The decision of New York Senator Charles Schumer to chime in regarding aspects of the league’s G-4 loan program that could hurt the Bills’ efforts to upgrade their stadium (but endorsing aspects of the program that make it harder to move the team) didn’t seem unusual. After all, Schumer has on multiple past occasions found a way to curry voter favor by taking positions conducive to keeping the Bills in Buffalo.
The news that Governor Andrew Cuomo (pictured) has hired an expert to advise the state on ensuring that the Bills will remain in Buffalo long after the passing of owner Ralph Wilson (and the sale of the franchise to an outsider) feels much different than grandstanding.
Cuomo’s move suggests that there’s real concern the Wilson family could sell the team to someone with designs on moving it. There’s also concern that any effort to ensure the Bills won’t be able to break their lease could be leveraged by the franchise into a much more favorable lease.
“New York state is committed to doing all we can to keep the Bills a part of the Buffalo community, while also protecting taxpayer dollars and seeing that the team can thrive in western New York for years to come,” Cuomo said, via the Rochester Democrat & Chronicle.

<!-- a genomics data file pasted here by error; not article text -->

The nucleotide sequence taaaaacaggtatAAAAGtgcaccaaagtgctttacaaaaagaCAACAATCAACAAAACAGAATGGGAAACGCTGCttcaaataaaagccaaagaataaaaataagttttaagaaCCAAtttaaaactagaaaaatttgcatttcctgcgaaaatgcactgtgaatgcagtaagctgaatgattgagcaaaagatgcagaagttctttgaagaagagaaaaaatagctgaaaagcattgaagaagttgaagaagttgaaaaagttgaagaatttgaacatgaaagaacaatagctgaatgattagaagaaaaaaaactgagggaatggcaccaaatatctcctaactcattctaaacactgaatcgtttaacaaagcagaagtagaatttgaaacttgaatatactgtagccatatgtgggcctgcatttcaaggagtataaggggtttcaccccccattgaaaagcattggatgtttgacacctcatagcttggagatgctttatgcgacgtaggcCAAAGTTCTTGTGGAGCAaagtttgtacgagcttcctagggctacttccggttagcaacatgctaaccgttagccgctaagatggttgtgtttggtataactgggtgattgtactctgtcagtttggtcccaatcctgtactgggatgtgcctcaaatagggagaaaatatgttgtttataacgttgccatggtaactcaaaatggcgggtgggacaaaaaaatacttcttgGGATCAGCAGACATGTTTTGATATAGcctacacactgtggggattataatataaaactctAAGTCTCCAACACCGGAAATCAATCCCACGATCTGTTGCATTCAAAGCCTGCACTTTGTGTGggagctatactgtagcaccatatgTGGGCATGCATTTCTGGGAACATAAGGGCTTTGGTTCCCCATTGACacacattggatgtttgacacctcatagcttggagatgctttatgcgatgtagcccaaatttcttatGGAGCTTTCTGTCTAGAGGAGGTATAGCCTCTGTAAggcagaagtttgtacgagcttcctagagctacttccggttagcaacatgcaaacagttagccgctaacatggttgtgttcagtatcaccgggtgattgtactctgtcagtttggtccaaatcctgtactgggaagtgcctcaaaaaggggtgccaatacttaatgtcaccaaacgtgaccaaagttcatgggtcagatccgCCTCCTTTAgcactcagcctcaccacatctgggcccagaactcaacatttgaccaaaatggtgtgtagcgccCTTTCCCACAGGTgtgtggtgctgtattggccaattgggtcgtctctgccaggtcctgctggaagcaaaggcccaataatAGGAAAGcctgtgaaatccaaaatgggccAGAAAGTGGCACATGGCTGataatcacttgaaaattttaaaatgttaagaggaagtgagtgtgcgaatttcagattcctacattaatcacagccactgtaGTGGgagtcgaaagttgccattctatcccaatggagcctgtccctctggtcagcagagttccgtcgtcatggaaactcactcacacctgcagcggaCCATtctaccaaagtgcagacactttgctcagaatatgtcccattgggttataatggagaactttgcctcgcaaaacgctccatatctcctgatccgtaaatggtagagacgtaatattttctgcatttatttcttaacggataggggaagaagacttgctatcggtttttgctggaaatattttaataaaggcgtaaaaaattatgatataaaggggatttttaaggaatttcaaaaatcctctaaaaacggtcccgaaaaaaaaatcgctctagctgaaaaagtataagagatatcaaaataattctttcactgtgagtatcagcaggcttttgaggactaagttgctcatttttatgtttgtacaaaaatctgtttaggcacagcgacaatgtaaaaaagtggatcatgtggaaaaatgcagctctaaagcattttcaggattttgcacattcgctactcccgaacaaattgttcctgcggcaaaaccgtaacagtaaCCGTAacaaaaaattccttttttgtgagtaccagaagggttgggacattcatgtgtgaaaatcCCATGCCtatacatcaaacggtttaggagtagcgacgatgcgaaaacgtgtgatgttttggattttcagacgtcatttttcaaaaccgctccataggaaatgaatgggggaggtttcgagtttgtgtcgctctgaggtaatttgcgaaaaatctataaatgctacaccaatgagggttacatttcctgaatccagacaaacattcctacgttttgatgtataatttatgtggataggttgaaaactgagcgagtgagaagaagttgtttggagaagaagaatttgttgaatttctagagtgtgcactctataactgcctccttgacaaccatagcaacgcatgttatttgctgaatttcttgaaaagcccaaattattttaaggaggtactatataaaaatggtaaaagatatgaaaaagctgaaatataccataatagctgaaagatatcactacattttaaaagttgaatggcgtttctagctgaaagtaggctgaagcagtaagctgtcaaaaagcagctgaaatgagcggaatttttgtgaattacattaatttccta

That’s the balance that Erie County and the state of New York State will be trying to strike. They want to be sure the Bills can’t leave, but they also don’t want to have to give the Bills too much of a sweetheart deal to ensure that they’ll stay.
The fact that the powers-that-be are sufficiently concerned to hire an outside expert implies that the Bills are driving a very hard bargain. Even if the Wilson family has no intention of selling the team to someone who would ever move it, the current management sees an opportunity to parlay security into a much more favorable arrangement.
And so the politicians who are wringing hands and gnashing teeth need to be willing to call this what it is. The Bills are making a power play. They know that there’s anxiety about the team leaving, and the Bills want to convert that into every last penny they can get.
We’re not saying the Bills are wrong for doing it. But the Bills can’t have it both ways, pretending to be committed to remaining in western New York while privately trying to get as much taxpayer money as possible to do that which they claim they want to do anyway.